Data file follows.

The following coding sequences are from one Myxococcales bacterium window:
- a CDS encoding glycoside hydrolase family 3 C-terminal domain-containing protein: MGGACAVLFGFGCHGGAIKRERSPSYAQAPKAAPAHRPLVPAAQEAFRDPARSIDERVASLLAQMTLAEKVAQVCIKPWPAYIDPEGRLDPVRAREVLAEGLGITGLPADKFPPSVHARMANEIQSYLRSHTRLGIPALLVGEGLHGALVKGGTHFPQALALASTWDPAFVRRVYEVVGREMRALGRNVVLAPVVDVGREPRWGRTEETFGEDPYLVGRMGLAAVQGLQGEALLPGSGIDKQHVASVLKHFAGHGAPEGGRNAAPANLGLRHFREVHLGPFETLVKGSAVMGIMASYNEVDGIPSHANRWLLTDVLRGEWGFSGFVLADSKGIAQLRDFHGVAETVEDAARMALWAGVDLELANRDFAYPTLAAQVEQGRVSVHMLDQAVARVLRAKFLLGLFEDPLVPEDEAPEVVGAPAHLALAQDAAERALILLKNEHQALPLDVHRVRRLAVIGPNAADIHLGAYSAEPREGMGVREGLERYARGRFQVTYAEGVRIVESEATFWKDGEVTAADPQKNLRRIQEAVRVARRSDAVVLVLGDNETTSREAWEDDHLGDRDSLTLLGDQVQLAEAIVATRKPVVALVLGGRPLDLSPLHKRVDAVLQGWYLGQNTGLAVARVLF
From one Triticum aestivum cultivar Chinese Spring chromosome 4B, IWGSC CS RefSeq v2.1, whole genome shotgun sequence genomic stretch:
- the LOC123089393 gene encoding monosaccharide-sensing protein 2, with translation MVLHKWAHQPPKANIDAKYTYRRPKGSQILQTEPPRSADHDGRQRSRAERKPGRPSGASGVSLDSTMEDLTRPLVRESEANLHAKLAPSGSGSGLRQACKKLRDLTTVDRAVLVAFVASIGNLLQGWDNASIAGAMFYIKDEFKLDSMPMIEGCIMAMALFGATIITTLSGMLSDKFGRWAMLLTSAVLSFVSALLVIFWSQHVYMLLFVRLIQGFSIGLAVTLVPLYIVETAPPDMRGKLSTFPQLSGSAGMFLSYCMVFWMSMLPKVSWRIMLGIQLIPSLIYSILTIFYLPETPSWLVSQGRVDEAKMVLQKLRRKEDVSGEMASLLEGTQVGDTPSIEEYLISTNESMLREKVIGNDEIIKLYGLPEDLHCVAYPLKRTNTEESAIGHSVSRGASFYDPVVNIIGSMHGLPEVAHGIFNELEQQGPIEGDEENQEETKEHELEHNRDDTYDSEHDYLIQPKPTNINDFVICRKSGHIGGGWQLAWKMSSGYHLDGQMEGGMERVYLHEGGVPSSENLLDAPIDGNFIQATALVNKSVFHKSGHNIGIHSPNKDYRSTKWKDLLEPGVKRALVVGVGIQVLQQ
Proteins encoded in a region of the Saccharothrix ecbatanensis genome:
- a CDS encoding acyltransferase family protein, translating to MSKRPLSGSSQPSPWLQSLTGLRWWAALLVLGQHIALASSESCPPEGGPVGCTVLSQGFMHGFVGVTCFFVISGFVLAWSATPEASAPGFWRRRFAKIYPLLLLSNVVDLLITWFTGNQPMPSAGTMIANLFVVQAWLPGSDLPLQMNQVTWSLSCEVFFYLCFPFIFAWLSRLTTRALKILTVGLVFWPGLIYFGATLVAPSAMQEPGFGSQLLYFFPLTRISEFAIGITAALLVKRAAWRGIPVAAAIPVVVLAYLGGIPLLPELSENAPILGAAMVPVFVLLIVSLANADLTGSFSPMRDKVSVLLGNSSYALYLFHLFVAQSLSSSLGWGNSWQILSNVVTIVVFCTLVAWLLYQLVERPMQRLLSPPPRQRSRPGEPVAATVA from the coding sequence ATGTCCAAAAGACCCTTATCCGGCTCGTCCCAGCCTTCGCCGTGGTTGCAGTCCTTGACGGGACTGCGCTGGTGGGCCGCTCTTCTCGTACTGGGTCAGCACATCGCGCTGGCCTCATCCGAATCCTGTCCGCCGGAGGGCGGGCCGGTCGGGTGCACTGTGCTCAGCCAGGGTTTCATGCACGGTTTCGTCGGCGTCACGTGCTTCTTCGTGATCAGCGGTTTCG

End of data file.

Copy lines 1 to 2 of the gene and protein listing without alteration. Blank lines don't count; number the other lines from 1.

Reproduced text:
The following coding sequences are from one Myxococcales bacterium window:
- a CDS encoding glycoside hydrolase family 3 C-terminal domain-containing protein: MGGACAVLFGFGCHGGAIKRERSPSYAQAPKAAPAHRPLVPAAQEAFRDPARSIDERVASLLAQMTLAEKVAQVCIKPWPAYIDPEGRLDPVRAREVLAEGLGITGLPADKFPPSVHARMANEIQSYLRSHTRLGIPALLVGEGLHGALVKGGTHFPQALALASTWDPAFVRRVYEVVGREMRALGRNVVLAPVVDVGREPRWGRTEETFGEDPYLVGRMGLAAVQGLQGEALLPGSGIDKQHVASVLKHFAGHGAPEGGRNAAPANLGLRHFREVHLGPFETLVKGSAVMGIMASYNEVDGIPSHANRWLLTDVLRGEWGFSGFVLADSKGIAQLRDFHGVAETVEDAARMALWAGVDLELANRDFAYPTLAAQVEQGRVSVHMLDQAVARVLRAKFLLGLFEDPLVPEDEAPEVVGAPAHLALAQDAAERALILLKNEHQALPLDVHRVRRLAVIGPNAADIHLGAYSAEPREGMGVREGLERYARGRFQVTYAEGVRIVESEATFWKDGEVTAADPQKNLRRIQEAVRVARRSDAVVLVLGDNETTSREAWEDDHLGDRDSLTLLGDQVQLAEAIVATRKPVVALVLGGRPLDLSPLHKRVDAVLQGWYLGQNTGLAVARVLF